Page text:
Sarah Margon can’t get confirmed for State Dept job because…Israel

Sarah Margon can’t get confirmed for State Dept job because…Israel

Just weeks after Kenneth Roth lost (and then regained) a post at Harvard over his criticism of Israel, another highly qualified Jewish American, Sarah Margon, is squeezed out of her nomination for a top human rights position in the State Department for the same thing.

reposted from Middle East Eye, January 25, 2023

“At present, I don’t see a path forward for confirmation, and after 1 ½ years, it’s time to move on,” Sarah Margon said in the statement first shared with Politico. “I will continue to work on democracy and human rights, and am grateful to President Biden and Secretary [of State Antony] Blinken for their confidence in me and the honor of a nomination.”

A former Capitol Hill staffer and Washington director for Human Rights Watch, Margon came under heavy criticism from the Senate Foreign Relations Committee’s ranking Republican, Jim Risch, over his claim that she supported the Palestinian-led Boycott, Divestment and Sanctions movement (BDS) against Israel. She was nominated for the position of assistant secretary of state for democracy, human rights, and labor.

(right) Senator Jim Risch (R-ID), chair of the Foreign Relations Committee, is interviewed by former chief of staff of the CIA and the Department of Defense Jeremy Bash (formerly married to CNN’s Dana Bash) at the 2019 AIPAC Policy Conference. (Risch is known for doing pretty much everything the Israel lobby desires.) (from video)

Sarah Margon, who currently has a senior role at the Open Society Foundations, the organisation founded by billionaire philanthropist George Soros, firmly denied supporting BDS.

[NOTE: BDS is a grassroots movement that “upholds the simple principle that Palestinians are entitled to the same rights as the rest of humanity.” The American Civil Liberties Union recognizes that boycott movements like BDS are a First Amendment right, and has fought against anti-BDS legislation across the US.]

Risch zoned in on a tweet Margon wrote on 18 November 2018, celebrating a decision by Airbnb to boycott West Bank settlements. The company later reversed the move.

“Thanks Airbnb for showing some good leadership here, other companies should follow suit,” wrote Margon at the time.

The BDS campaign is a non-violent movement inspired by South Africa’s anti-apartheid movement. It “urges action to pressure Israel to comply with international law” and encourages entities to sever ties with Israel until it ends the occupation of its lands, grants full equality to Palestinians, and allows refugees forced out during the 1948 establishment of Israel the right to return to their homes.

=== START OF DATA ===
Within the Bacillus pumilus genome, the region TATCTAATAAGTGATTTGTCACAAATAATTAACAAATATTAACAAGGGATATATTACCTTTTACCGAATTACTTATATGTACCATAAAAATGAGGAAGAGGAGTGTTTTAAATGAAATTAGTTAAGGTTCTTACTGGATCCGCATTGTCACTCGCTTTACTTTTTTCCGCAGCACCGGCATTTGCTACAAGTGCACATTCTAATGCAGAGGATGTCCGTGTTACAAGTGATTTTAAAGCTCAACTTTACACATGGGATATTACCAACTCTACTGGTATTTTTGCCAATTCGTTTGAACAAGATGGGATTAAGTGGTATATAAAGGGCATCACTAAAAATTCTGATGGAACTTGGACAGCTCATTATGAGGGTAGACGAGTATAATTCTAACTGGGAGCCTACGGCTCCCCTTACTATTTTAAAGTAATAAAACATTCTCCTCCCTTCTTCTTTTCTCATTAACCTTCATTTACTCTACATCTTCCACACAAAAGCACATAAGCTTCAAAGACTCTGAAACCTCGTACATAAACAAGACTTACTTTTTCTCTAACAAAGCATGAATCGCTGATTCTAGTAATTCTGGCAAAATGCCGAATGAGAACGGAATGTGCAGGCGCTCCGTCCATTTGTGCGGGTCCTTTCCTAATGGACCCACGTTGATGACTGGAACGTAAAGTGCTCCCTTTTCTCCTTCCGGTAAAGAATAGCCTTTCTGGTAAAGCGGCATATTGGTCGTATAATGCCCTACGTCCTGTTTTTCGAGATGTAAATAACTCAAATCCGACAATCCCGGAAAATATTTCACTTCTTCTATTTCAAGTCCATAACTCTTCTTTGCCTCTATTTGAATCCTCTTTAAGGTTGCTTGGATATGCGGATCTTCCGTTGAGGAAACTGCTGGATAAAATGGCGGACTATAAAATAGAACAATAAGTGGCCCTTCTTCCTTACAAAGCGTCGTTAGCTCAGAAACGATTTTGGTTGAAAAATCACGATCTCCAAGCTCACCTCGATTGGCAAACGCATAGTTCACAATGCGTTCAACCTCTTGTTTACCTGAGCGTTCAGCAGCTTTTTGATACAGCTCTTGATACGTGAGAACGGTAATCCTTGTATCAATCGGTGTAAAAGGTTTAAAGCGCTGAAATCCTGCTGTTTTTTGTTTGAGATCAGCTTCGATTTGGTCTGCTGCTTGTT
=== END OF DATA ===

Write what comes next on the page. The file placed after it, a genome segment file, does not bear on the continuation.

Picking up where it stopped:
While the movement has gained momentum in recent years, with a number of universities introducing resolutions in support, it has also faced backlash, leading to the adoption of anti-BDS laws in 35 US states.

Margot attempted to distance herself from BDS but said she supported the private sector’s role in fighting against discriminatory practices.

The United Nations General Assembly, the United Nations Security Council, and the International Court of Justice have all said Israeli settlements in the occupied West Bank are in violation of the Fourth Geneva Convention.

The Biden administration has also said it is “unequivocally” opposed to illegal settlement expansion, fearing a death knell for a two-state solution to the Israeli-Palestinian conflict.

During questioning, Risch pressed Margon on a retweet in 2020 of a New York Times opinion piece titled, “I no longer believe in a Jewish state”.

“Do you still subscribe to that?” he asked.

Margon responded that she supported a two-state solution, “so that Israelis and Palestinians can live side by side”.

Democratic Senator Bob Menendez, who chairs the Foreign Relations committee and backed Margon’s bid, said GOP opposition was “deeply unfortunate” but he didn’t move forward with her vote in the committee, citing customs that call for senior lawmakers from each party to agree on scheduling votes.




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